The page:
Contents

1 Getting started

The SEtools package is a set of convenience functions for the Bioconductor class SummarizedExperiment. It facilitates merging, melting, and plotting SummarizedExperiment objects.

1.1 Package installation

if (!requireNamespace("BiocManager", quietly = TRUE))
    install.packages("BiocManager")
BiocManager::install("SEtools")

Or, to install the latest development version:

BiocManager::install("plger/SEtools")

1.2 Example data

To showcase the main functions, we will use an example object which contains (a subset of) whole-hippocampus RNAseq of mice after different stressors:

suppressPackageStartupMessages({
  library(SummarizedExperiment)
  library(SEtools)
})
## Warning: replacing previous import 'ComplexHeatmap::pheatmap' by
## 'pheatmap::pheatmap' when loading 'SEtools'
data("SE", package="SEtools")
SE
## class: SummarizedExperiment 
## dim: 100 20 
## metadata(0):
## assays(2): counts logcpm
## rownames(100): Egr1 Nr4a1 ... CH36-200G6.4 Bhlhe22
## rowData names(2): meanCPM meanTPM
## colnames(20): HC.Homecage.1 HC.Homecage.2 ... HC.Swim.4 HC.Swim.5
## colData names(2): Region Condition

This is taken from Floriou-Servou et al., Biol Psychiatry 2018.

1.3 Heatmaps

There are two main wrappers for plotting heatmaps from SummarizedExperiment objects:

Both functions were made to function very similarly, but the sechm function is especially useful to combine heatmaps (for instance, from different SummarizedExperiment objects). We’ll showcase sehm (the main functionalities being replicable with sechm), and will then provide examples of multiple heatmaps.

1.3.1 sehm

The sehm function simplifies the generation of heatmaps from SummarizedExperiment. It uses pheatmap, so any argument supported by it can in principle be passed:

g <- c("Egr1", "Nr4a1", "Fos", "Egr2", "Sgk1", "Arc", "Dusp1", "Fosb", "Sik1")
sehm(SE, genes=g)
## Using assay logcpm

sehm(SE, assayName="logcpm", genes=g, do.scale=TRUE)

When scaling data, the function will automatically center the colour scale around zero, and handle the extreme values (0.5% percentile on each side) in a non-linear fashion to retain a useful visualization. This behavior can be manually controlled via the breaks parameter (either setting it to FALSE, to a percentile until which the scale should be linear, of manually inputting breaks).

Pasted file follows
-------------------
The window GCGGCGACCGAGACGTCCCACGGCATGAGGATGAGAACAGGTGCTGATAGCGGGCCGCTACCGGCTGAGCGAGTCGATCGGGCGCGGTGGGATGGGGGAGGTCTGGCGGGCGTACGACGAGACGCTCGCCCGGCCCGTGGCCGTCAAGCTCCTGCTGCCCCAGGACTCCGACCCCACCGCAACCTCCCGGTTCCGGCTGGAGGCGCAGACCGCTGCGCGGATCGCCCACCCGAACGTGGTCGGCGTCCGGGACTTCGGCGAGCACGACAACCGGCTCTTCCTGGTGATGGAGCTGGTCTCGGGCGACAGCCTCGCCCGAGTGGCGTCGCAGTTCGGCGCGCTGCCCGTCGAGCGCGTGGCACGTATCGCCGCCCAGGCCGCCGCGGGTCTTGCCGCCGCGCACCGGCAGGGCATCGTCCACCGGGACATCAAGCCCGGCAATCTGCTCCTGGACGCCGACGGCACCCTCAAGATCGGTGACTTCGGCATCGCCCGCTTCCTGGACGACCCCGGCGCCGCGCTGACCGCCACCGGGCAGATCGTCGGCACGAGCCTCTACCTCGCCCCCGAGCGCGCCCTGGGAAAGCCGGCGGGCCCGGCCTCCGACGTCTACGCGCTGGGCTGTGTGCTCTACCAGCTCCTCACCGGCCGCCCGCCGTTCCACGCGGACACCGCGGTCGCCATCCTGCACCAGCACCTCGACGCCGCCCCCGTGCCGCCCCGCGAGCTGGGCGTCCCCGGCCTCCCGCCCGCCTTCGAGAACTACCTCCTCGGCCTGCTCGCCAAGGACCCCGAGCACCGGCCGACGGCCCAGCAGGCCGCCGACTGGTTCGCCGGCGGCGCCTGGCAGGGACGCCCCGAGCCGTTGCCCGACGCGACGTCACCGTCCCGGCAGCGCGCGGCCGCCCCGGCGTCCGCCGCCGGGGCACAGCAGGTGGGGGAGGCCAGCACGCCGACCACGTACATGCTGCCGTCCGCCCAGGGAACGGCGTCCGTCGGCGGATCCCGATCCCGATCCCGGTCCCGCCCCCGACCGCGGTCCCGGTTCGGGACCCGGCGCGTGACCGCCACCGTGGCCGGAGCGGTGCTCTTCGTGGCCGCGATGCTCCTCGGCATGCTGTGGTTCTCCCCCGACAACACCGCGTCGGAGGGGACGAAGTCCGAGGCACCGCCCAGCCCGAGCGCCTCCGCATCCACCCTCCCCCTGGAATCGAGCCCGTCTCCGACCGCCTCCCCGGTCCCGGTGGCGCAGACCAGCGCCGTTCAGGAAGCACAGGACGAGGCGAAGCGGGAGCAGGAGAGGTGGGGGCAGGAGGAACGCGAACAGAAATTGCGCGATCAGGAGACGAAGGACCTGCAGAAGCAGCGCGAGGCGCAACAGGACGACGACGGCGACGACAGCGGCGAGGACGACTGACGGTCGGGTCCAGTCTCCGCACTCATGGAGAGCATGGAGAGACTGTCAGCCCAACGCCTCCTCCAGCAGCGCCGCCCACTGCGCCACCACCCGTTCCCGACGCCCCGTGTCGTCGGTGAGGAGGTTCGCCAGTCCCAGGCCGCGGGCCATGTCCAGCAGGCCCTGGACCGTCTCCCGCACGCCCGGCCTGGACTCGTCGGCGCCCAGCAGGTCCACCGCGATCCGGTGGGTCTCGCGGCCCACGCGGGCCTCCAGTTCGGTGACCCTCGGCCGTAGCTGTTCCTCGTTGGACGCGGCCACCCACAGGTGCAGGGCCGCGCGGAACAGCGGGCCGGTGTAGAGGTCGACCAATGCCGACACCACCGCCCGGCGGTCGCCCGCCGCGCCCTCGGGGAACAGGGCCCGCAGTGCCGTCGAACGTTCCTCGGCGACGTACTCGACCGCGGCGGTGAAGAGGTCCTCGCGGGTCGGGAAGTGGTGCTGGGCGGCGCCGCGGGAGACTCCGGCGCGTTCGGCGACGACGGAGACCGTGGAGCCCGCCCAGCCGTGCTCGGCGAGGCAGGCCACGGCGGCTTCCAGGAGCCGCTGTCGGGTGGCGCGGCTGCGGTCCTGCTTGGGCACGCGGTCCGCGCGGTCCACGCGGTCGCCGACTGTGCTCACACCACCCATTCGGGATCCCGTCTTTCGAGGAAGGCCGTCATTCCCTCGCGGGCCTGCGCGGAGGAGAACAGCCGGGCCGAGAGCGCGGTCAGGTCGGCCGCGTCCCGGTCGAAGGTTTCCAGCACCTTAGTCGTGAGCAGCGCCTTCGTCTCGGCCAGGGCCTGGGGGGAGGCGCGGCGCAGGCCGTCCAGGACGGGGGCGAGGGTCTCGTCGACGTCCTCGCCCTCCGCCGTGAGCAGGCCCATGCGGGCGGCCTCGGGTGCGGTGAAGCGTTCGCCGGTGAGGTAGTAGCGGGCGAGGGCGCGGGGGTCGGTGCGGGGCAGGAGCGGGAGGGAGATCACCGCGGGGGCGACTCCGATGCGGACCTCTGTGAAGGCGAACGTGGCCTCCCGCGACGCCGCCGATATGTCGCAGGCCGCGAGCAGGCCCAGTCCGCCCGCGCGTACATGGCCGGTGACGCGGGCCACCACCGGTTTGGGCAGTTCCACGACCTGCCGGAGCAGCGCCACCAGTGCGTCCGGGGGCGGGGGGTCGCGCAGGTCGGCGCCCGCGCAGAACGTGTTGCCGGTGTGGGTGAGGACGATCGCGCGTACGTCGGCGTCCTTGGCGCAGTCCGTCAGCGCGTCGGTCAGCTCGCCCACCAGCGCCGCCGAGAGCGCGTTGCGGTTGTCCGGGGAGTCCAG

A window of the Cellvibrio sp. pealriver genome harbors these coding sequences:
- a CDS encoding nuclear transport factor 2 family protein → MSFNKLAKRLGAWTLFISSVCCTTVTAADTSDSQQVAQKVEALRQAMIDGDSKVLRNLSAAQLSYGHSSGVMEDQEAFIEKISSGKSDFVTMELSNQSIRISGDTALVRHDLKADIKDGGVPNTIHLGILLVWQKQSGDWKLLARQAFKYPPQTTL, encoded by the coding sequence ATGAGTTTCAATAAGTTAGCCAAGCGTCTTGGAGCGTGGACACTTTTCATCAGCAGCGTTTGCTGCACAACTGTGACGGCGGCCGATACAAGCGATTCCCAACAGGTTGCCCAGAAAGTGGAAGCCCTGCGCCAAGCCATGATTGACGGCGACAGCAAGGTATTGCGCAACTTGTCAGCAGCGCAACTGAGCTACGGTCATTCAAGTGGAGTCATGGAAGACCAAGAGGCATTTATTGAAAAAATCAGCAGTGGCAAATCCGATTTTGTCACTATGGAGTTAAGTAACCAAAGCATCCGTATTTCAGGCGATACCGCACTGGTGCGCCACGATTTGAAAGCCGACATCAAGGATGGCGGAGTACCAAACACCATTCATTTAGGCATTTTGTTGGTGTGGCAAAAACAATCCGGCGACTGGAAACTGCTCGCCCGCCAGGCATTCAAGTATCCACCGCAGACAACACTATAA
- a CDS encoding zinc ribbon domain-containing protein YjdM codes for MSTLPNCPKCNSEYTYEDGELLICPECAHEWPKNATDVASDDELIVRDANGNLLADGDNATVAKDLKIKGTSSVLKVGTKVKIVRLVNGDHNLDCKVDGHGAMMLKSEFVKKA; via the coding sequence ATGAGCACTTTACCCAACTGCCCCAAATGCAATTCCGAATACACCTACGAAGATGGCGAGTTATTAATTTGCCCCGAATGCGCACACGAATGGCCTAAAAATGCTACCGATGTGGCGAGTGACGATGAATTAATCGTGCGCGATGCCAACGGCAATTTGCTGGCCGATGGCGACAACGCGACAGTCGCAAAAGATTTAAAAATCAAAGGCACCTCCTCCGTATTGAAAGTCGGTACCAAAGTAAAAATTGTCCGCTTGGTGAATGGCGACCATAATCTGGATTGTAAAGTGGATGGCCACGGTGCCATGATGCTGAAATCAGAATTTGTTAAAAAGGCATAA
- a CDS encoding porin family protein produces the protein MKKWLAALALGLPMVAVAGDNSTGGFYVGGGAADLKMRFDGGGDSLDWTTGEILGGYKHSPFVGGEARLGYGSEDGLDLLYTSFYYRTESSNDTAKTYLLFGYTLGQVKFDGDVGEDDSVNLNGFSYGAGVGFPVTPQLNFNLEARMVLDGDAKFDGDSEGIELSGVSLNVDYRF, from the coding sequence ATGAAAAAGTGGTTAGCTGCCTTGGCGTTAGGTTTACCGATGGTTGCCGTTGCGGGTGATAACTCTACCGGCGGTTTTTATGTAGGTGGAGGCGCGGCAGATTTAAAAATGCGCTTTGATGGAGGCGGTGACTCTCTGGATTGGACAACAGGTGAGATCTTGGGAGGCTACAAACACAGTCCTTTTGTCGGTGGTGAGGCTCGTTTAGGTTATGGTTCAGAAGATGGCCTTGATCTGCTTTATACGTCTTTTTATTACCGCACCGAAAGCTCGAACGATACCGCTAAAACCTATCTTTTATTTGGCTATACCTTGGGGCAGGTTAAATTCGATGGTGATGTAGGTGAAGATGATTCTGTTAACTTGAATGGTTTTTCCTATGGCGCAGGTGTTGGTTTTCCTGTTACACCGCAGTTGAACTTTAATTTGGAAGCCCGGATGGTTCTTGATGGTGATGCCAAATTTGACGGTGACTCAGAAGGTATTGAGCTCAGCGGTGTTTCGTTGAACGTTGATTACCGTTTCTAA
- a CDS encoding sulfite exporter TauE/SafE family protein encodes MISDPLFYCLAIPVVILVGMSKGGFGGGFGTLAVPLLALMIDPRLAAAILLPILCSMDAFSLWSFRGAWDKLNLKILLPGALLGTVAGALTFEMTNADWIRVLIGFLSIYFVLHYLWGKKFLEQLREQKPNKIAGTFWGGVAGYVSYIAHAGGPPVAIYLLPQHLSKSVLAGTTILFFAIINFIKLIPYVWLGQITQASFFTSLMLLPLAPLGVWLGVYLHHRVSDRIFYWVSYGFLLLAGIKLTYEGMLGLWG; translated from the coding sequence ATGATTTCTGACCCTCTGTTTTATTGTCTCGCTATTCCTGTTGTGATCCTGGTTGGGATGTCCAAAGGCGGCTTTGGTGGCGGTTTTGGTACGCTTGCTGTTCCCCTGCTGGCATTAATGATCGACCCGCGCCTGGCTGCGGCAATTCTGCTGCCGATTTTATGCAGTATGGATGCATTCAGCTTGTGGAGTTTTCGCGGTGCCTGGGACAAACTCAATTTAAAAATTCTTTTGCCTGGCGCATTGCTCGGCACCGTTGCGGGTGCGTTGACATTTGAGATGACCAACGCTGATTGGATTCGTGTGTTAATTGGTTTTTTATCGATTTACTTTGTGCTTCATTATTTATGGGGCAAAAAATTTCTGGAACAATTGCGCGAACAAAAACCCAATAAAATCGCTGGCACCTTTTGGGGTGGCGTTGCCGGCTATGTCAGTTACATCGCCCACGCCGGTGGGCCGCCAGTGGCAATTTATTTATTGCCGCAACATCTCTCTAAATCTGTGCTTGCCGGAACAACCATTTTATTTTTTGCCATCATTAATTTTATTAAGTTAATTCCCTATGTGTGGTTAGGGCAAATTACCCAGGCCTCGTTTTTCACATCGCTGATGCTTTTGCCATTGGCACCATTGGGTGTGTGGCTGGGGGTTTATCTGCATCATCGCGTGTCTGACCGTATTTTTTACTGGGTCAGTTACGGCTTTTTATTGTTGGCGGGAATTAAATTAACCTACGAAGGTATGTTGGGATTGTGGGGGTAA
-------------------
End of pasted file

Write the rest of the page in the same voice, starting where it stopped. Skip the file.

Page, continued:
Annotation from the object’s rowData and colData can be plotted simply by specifying the column name (some will be shown by default if found):

sehm(SE, assayName="logcpm", genes=g, do.scale=TRUE, anno_rows="meanTPM")

These can also be used to create gaps:

sehm(SE, genes=g, do.scale=TRUE, anno_rows="meanTPM", gaps_at="Condition")
## Using assay logcpm

The specific assay to use for plotting can be specified with the assayName argument.

1.3.1.1 Row/column ordering

By default, rows are sorted not with hierarchical clustering, but from the angle on a MDS plot, which tends to give nicer results than bottom-up hierarchical clustering. This can be disabled using sortRowsOn=NULL or cluster_rows=TRUE (to avoid any row reordering and use the order given, use sortRowsOn=NULL, cluster_rows=FALSE). Column clustering is disabled by default, but this can be changed with cluster_cols=TRUE.

It is common to cluster features into groups, and such a clustering can be used simultaneously with row sorting using the toporder argument. For instance:

lfcs <- assays(SE)$logcpm-rowMeans(assays(SE)$logcpm[,which(SE$Condition=="Homecage")])
rowData(SE)$cluster <- as.character(kmeans(lfcs,4)$cluster)
sehm(SE, genes=g, do.scale=TRUE, anno_rows="cluster", toporder="cluster", gaps_at="Condition")
## Using assay logcpm

1.3.1.2 Default arguments

For some arguments (for instance colors), if they are not specified in the function call, SEtools will try to see whether the object itself contains it, or whether the corresponding global options have been set, before using default colors. This means that if, in the context of a given project, the same colors are repeatedly being used, they can be specified a single time, and all subsequent plots will be affected.

Storing colors in the object:

metadata(SE)$hmcols <- c("purple","white","gold")
ancols <- list( Condition=c( Homecage="#DB918B",
                             Handling="#B86FD3",
                             Restraint="#A9CED5",
                             Swim="#B5DF7C" ) )
metadata(SE)$anno_colors <- ancols
sehm(SE, g, do.scale = TRUE)
## Using assay logcpm

Using the global options:

options("SEtools_def_hmcols"=c("white","grey","black"))
options("SEtools_def_anno_colors"=ancols)
sehm(SE, g, do.scale = TRUE)
## Using assay logcpm

At the moment, the following arguments can be set as global options: assayName, hmcols, anno_columns, anno_rows, anno_colors, gaps_at, breaks. Options must be set with the prefix SEtools_def_, followed by the name of the argument.

To remove the predefined colors:

resetAllSEtoolsOptions()
metadata(SE)$hmcols <- NULL
metadata(SE)$anno_colors <- NULL

In order of priority, the arguments in the function call trump the object’s metadata, which trumps the global options.

1.3.2 sechm and crossHm

The sechm function works like the sehm function, but the fact that it outputs a Heatmap object from ComplexHeatmap means that these can be easily combined:

sechm(SE, g, do.scale = TRUE) + sechm(SE, g, do.scale = FALSE)
## Using assay logcpm
## Using assay logcpm
## Warning: Row names of heatmap 2 is not consistent as the main heatmap (1)

However, doing so involves manual work to ensure that the labels and colors are nice and coherent, and that the rows names match. As a convenience, we provide the crossHm function to handle these issues. crossHm works with a list of SummarizedExperiment objects:

# we build another SE object:
SE2 <- SE
assays(SE2)$logcpm <- jitter(assays(SE2)$logcpm, factor=1000)
crossHm(list(SE1=SE, SE2=SE2), g, do.scale = TRUE)
## Using assay logcpm
## Using assay logcpm